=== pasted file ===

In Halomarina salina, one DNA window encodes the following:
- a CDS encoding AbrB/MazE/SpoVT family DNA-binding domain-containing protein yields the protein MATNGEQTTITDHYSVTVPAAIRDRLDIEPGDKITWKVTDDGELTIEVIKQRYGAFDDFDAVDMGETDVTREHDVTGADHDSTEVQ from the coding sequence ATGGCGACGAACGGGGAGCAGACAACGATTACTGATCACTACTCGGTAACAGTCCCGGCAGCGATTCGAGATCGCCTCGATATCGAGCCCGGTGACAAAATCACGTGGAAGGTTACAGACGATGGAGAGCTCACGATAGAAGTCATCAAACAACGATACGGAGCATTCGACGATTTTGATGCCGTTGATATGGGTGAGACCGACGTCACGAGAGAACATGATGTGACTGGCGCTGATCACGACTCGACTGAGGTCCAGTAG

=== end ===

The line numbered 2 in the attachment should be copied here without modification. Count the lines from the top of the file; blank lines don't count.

- a CDS encoding AbrB/MazE/SpoVT family DNA-binding domain-containing protein yields the protein MATNGEQTTITDHYSVTVPAAIRDRLDIEPGDKITWKVTDDGELTIEVIKQRYGAFDDFDAVDMGETDVTREHDVTGADHDSTEVQ from the coding sequence ATGGCGACGAACGGGGAGCAGACAACGATTACTGATCACTACTCGGTAACAGTCCCGGCAGCGATTCGAGATCGCCTCGATATCGAGCCCGGTGACAAAATCACGTGGAAGGTTACAGACGATGGAGAGCTCACGATAGAAGTCATCAAACAACGATACGGAGCATTCGACGATTTTGATGCCGTTGATATGGGTGAGACCGACGTCACGAGAGAACATGATGTGACTGGCGCTGATCACGACTCGACTGAGGTCCAGTAG